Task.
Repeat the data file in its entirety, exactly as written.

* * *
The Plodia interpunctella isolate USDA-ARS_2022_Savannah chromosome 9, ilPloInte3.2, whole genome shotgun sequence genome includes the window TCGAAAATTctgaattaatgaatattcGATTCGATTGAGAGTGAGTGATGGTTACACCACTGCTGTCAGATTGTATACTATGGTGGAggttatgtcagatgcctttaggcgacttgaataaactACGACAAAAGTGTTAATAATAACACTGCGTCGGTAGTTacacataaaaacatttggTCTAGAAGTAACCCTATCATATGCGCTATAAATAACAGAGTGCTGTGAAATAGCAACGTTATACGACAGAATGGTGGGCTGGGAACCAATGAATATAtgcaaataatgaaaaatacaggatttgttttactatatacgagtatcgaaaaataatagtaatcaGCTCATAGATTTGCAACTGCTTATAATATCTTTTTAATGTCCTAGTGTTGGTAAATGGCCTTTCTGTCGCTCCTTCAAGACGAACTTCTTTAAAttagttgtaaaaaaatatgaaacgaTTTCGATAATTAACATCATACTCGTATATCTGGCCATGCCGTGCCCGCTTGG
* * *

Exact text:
The Plodia interpunctella isolate USDA-ARS_2022_Savannah chromosome 9, ilPloInte3.2, whole genome shotgun sequence genome includes the window TCGAAAATTctgaattaatgaatattcGATTCGATTGAGAGTGAGTGATGGTTACACCACTGCTGTCAGATTGTATACTATGGTGGAggttatgtcagatgcctttaggcgacttgaataaactACGACAAAAGTGTTAATAATAACACTGCGTCGGTAGTTacacataaaaacatttggTCTAGAAGTAACCCTATCATATGCGCTATAAATAACAGAGTGCTGTGAAATAGCAACGTTATACGACAGAATGGTGGGCTGGGAACCAATGAATATAtgcaaataatgaaaaatacaggatttgttttactatatacgagtatcgaaaaataatagtaatcaGCTCATAGATTTGCAACTGCTTATAATATCTTTTTAATGTCCTAGTGTTGGTAAATGGCCTTTCTGTCGCTCCTTCAAGACGAACTTCTTTAAAttagttgtaaaaaaatatgaaacgaTTTCGATAATTAACATCATACTCGTATATCTGGCCATGCCGTGCCCGCTTGG